365 Poems – 192 Six Months Alone At The Bottom Of The World (Rough First Draft)

This poem is about an American naval officer called Richard E Byrd who also specialised in polar exploration. In 1934  he set out to spend six months alone in Antarctica, operating a meteorological station. But he nearly died after suffering carbon monoxide poisoning from a faulty stove.

I started my research on Byrd today, so my poem is mainly based on my own ideas of what it would have been like and what he would have went through, as his physical and mental health started to deteriorate. I intend to read his autobiography ‘Alone’ and after I have done so, I will work further on this piece.

Six Months Alone At The Bottom Of The World


I try to build up a yawn, but it’s

difficult. I can’t remember

where my mouth is.


Why did I want the Antarctic

winter night all to myself?


The light will burn me

when it comes back.


I almost forget the cold,

trying to re-locate

the hole in my face.


Outside, snow promises

things, but I come back indoors,

take my mits of the wrong hands.


I will wear light like a coat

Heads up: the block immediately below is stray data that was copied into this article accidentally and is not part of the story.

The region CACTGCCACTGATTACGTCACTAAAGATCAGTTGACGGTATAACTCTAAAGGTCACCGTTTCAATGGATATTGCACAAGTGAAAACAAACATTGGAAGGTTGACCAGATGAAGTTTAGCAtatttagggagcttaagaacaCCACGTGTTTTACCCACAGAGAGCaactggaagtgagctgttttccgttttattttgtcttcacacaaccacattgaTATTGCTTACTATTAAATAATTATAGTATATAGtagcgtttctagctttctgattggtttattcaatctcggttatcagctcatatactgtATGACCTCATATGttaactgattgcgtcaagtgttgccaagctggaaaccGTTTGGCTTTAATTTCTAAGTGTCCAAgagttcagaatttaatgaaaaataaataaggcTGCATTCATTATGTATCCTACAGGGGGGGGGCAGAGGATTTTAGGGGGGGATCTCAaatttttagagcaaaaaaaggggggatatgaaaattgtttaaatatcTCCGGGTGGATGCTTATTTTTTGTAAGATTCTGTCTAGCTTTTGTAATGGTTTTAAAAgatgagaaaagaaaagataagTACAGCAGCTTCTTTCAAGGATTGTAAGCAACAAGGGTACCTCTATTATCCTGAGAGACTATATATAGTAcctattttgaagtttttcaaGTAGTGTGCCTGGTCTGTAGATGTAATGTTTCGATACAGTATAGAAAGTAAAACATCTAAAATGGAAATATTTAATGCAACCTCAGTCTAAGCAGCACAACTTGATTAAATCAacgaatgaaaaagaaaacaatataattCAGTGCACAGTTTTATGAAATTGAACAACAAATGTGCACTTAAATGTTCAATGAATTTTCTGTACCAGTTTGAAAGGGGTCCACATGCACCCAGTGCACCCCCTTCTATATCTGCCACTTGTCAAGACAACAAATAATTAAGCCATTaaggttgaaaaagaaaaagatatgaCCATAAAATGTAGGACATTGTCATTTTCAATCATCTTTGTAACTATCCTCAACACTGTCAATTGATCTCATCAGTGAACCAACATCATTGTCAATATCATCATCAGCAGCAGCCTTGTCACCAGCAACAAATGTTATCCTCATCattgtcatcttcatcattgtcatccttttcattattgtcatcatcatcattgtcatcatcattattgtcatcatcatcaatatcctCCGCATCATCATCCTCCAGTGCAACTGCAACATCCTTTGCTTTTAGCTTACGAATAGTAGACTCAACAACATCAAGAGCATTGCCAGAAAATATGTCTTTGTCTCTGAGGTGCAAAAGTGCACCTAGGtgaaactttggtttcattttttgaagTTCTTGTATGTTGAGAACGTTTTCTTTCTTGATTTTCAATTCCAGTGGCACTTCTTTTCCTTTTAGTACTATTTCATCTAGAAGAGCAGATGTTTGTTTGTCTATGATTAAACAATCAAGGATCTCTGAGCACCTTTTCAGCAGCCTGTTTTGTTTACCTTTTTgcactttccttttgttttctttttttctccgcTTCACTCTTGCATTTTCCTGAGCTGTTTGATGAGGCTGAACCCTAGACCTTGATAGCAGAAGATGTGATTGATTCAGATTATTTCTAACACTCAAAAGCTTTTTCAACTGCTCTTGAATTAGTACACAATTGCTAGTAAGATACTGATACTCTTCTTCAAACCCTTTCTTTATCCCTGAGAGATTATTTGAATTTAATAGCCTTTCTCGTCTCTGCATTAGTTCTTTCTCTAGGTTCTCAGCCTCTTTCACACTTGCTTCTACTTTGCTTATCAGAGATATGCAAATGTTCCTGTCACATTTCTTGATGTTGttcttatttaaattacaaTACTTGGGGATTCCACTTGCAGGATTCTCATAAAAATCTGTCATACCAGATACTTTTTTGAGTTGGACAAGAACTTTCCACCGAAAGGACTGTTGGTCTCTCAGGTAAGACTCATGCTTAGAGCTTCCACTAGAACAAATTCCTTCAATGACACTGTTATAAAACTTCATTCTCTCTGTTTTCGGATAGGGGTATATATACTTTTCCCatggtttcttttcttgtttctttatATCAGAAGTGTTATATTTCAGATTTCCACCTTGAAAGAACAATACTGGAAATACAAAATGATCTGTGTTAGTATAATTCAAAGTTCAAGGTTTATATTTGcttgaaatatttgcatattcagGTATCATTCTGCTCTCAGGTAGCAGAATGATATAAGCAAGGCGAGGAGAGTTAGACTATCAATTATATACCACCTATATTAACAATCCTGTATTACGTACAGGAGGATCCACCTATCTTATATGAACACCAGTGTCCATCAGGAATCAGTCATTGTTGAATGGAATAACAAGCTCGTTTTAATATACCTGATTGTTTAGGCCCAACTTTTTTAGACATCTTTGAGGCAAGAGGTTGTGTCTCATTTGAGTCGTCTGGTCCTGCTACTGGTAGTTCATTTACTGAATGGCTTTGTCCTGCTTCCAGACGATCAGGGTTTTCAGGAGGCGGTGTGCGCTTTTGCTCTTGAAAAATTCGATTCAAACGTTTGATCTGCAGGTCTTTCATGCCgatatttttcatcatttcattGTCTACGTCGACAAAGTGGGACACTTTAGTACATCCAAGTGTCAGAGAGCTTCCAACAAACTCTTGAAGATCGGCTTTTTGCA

when I get home. Here, I wear night

like an executioner’s hood.


I will push the fat scrapbook

under the bed. I have almost

forgotten her scent, her heat

that was once here, here

in this part of my chest.


Te flesh between my brain

and skin hurts. I’d like to

break my face apart and sort

out the mess between my

membrane and thoughts.


The pulse of the stars is deafening.


In America, I will go to my cabin

in the woods, where thistles grow

through the floorboards.


I will eat what I used to eat

and be calm in the lateness of the day,

because I know the way home.


I understand peace now, I understand quiet.

I’ve had enough, thank you, thank you.

But there is no release until spring.


Cold does strange things.

The stove does even stranger.